The General Assembly Permanent Judicial Commission, the "supreme court" of the Presbyterian Church (USA), released a major decision this week on the Pittsburgh case. This case is the first of several heading to the GAPJC to test the real meaning of the church's adoption of the Peace, Unity, and Purity report in 2006, on which I have blogged quite a bit.
At issue in the Pittsburgh Presbytery case were two related points:
can a candidate for ordination in the church scruple behavior, as opposed to belief? and
can an ordaining body make a blanket determination of what the essential and necessary standards for ordination are?
In both cases the GAPJC said no.
Specifically, the court said that ministers and elders may declare that they disagree with the church's interpretation of scripture as requiring that all officers must “live either in fidelity within the covenant of marriage between a man and a woman or in chastity in singleness” (Book of Order, G-6.0106b) - but they must still act within that standard of behavior until and unless the whole church constitutionally changes that interpretation.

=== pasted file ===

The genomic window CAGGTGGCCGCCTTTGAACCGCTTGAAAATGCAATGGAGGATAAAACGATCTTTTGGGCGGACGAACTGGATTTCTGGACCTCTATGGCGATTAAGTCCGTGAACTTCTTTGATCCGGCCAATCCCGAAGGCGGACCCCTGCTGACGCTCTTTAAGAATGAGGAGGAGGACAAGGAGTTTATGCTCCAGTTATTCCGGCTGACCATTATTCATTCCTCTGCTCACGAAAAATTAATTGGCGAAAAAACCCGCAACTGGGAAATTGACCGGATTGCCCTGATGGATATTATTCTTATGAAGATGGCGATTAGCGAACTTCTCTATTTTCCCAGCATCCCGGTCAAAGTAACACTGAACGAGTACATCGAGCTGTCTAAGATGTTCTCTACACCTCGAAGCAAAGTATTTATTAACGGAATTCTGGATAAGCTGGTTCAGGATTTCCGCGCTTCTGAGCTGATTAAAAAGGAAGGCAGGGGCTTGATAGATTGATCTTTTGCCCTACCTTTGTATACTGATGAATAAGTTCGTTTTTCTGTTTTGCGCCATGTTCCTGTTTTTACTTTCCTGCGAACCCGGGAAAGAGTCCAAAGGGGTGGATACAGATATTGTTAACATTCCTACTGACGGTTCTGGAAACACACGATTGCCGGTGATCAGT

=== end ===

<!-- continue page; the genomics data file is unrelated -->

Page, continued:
Second, the court said that the presbytery must take each case for ordination individually and not issue a blanket interpretation of church rules that go beyond what the constitution itself explicitly says. Each candidate's confession and scruples must be considered individually and as a whole.
In other words, the middle way that PUP promoted, and the Adopting Act of 1729 standard that it revived, were upheld by the court.